Notes on European political culture




What can we ask of a treaty?

The New York Times has recently taken to reporting on the failures of the Lisbon Treaty, manifested by the visible growing pains in the new leadership structures of the European Union (here).  To be sure, The Times is hardly alone in noting what seems to be a problem in the implementation of the New Europe. Earlier criticism focusing on the profiles and personalities of Council President Herman van Rompuy and High Representative Lady Ashton have mutated into disparagement over the Lisbon Treaty itself.

The Treaty is vague, frowns the New York Times; the new positions it creates leave a vacuum of power; the new power configuration is already overrun by diplomatic events (Haiti, Greece, Obama’s priorities, etc.); or that the power struggle with Barroso is insurmountable.

What is so dysfunctional about Lisbon? What is a good treaty and what is a bad one? What does it mean to say that a treaty is working? What can we ask of a treaty?

Like the rest of the swarm of politicized, polemicized concepts of modern statehood, the treaty is taken for granted. A treaty is a treaty is a treaty, right? Like the earth under our feet or the heavens above, a treaty has been a stable point of reference in the international relations. Of course not. Something like the contrary is more likely the case.

A scan of the United Nations Treaty Collection is bewildering, not only because of the sheer volume of treaties deposited since 1948, but because of the heterogeneity. Apart from a gaping broad definition of an agreement between states, no two treaties are identical. Indeed, the international longing for consensus on what a treaty is led in 1969 to the world’s first treaty on treaties, the Vienna Convention on the Law of Treaties, 1969.

The notion of treaty was born within a kind of primeval realism when only real coherent backdrop for was the international anarchy postulated by classical realism. Treaties are made and hold only if all other parties are disregarded, only when all other issues are bracketed. International treaties only work in a vacuum.

The other side of this coin is that treaties have the extraordinary capacity of creating and enacting their own legitimacy. A treaty only holds up if it is based on, well, nothing. It only has legitimacy that is self-generated and self-replicating. It judges are executors are the parties involved and no one else. It cannot be based on any authority, legitimacy or sovereignty that is not already implicated in its own meaning. Treaties are self-authorizing. International law of the kind instigated by the United Nations in 1948 has not changed this structural reality.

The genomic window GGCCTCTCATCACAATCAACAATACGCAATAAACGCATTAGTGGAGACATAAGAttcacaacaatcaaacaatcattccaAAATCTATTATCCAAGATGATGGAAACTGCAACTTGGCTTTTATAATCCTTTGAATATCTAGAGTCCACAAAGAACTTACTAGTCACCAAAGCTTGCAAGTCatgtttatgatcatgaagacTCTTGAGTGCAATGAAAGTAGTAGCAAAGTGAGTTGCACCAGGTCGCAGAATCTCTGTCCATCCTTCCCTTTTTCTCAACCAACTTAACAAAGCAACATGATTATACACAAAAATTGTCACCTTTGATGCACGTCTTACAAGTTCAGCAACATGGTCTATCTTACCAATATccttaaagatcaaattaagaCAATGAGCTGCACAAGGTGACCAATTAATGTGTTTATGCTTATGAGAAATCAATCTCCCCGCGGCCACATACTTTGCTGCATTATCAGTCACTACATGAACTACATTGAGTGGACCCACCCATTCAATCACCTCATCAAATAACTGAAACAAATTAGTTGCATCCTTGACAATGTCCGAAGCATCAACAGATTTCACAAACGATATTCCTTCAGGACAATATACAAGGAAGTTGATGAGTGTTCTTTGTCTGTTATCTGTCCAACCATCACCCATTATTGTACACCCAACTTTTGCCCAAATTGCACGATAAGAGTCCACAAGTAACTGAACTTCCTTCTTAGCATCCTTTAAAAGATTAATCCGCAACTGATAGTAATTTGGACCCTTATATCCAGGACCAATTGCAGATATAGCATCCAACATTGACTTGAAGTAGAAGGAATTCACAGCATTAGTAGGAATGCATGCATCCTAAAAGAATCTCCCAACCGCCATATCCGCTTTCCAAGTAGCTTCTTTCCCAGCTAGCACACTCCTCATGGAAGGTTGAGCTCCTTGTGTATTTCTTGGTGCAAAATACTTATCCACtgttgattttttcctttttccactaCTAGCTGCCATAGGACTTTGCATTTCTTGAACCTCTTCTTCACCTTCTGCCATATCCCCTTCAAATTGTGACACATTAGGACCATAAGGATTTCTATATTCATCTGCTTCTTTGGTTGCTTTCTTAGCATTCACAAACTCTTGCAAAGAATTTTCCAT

What about the various Treaties of the European Union and in particular the Treaty of Lisbon? If we take seriously the fundamental (and fruitful) groundlessness of all treaties, their self-creation and self-creativity, doesn’t this mean that the most complex and modern of all treaties, the Treaty of Lisbon, has the chance, should we choose to let it, to be the self-creation of Europe? Not (only) a new set of laws and regulations, constraints and guidelines, but also an uncommon, or even unheard of, mechanism of self-authorization, self-legitimation and self-governance?

What can we ask of the Treaty of LIsbon? We can ask it to provide a stable and continuous basis for questioning and re-positing the meaning of Europe, the identity of Europe, the values of Europe and (finally) the finality of Europe. In other words, the Treaty of Lisbon is only the most recent chapter in the story of Europe setting itself apart. Apart from others, yes, but apart from itself as well. The most important thing about Lisbon is that it has opened a box of questions that shows no sign of being closed in the near future.

We see this already in the frenetic quest by Lady Ashton for the meaning of a European diplomatic corps, the experimentation, the risk, the political danger. The value of the treaty cannot be the specification of the structure and content of the EU diplomatic corps. Its genius lies in the potential it creates for creating and sustaining this debate.

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